Community Wealth Builds Health
By Jamie Harvie
President, WFC Board of Directors
As Board President I feel a deep responsibility and commitment to our ENDS – our Co-ops’ grand, long- term vision, our reason to exist. A core component of our ENDS acknowledges that our vision for a healthy community rests on local and shared ownership. But why? What does local and shared ownership have to do with health?
Many are aware of how economic growth has been uneven, with extremes in inequality across the globe. At the local level, high inequality can create a sense of personal and public insecurity. Rich countries with higher inequality consume more resources and generate more waste per person, influencing health through multiple pathways. In Duluth and elsewhere, food insecurity, which refers to a lack of available financial resources for food at the household level, is fundamentally an economic issue.
Moreover, citizens across the planet are experiencing a deepening spiritual emptiness as our economic model pulls us away from a vital sense of connection and relationship with one another and the planet; this connection helps make us resilient and well. The extremes in inequality are rapidly eroding the sense of trust and cooperation necessary for the functioning of civil societies and the global economy itself.
This is a reminder. Viewed holistically, inequality may in fact represent one of the largest influences on the health of individuals, communities, and the planet.
For decades, the traditional economic development tends to be a race to the bottom in which cities fight amongst themselves to waive taxes and subsidize businesses as a means to attract industry at the expense of local wealth creation. One just need to look at the generous subsidizes used to attract Costco to Duluth.
Increasingly, this approach is being cast aside and replaced with community wealth building strategies. Community wealth building is focused on developing assets such that wealth stays local, with the goal of helping citizens and communities control their own economic future – and thereby positively improve their health.
Cooperative ownership, and other forms of ownerships such as Employee Stock Ownership Programs, is a core community wealth building strategy. Community wealth building is woven deep within the DNA of our cooperative business model. In fact, it is our ownership model which really differentiates Whole Foods Co-op from any other grocery store in our community.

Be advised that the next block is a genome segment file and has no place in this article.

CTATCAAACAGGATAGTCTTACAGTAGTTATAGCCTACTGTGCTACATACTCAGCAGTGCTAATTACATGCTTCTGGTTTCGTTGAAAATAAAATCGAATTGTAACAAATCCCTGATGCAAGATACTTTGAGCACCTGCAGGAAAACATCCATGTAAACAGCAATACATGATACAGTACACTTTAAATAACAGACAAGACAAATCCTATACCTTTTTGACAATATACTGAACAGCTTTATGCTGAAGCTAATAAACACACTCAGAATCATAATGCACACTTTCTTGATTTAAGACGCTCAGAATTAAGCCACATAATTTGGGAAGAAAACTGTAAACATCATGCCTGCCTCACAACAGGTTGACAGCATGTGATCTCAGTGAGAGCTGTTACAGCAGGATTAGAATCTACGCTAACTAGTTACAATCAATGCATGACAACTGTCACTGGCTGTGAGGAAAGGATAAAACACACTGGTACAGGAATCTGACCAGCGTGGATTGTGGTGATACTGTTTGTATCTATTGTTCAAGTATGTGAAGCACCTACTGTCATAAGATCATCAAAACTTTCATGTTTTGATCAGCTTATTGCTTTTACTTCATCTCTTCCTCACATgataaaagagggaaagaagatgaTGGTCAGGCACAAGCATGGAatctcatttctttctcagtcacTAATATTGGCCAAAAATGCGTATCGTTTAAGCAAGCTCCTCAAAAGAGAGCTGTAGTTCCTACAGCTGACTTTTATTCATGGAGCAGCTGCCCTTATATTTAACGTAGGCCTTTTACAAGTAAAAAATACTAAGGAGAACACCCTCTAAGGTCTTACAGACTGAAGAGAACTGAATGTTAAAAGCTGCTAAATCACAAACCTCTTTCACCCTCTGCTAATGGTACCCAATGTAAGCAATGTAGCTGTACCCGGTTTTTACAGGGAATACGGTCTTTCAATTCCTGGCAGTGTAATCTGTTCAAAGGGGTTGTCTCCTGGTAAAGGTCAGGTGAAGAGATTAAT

Yet, if communities are going to successfully create wealth and health they will need a much deeper local-ownership economic ecosystem. One cooperative grocery store cannot do it alone, nor can one locally-owned business. Together, we have to build and grow a solidarity economy.
Consider, that in Wisconsin, the Madison Cooperative Development Coalition (MCDC) is a City of Madison funded initiative created to form worker cooperatives that address income inequality and racial disparities by creating living wage and union jobs.
In Philadelphia, Childspace is nationally recognized for its highly successful quality-job/quality-care business model that was established in 1988 as a worker-cooperative.
A recent report by Project Equity highlighted how 50% of all job-creating businesses in Minnesota are owned by baby boomers, and in a silver tsunami, a majority of these will change ownership in the next decade. The former owner of New Ulm-based Windings identified employee ownership as a pathway to retirement by choosing an ESOP (Employee Stock Ownership Plan) model allowing him to sell his business to his employees, preserve jobs, and keep the company rooted in the community.
Here in Duluth, we are fortunate to have nationally recognized One Roof Housing, a Community Land Trust, whose housing-ownership model ensures community stewardship of land.
While in Washington State, the member-owned cooperative grocery Orcas Food Coop strategic plan includes a goal to create a new organizational entity to advance cooperative development in the San Juan islands.
Our region is growing yet our health and resilience depends on a new way forward. I am honored to represent a community wealth building enterprise and hope that our co-op model can serve as an inspiration and template for similar community wealth building enterprises.
Contact Jamie at firstname.lastname@example.org or learn more about the WFC Board of Directors here. This article can also be found in the summer 2021 Garbanzo Gazette.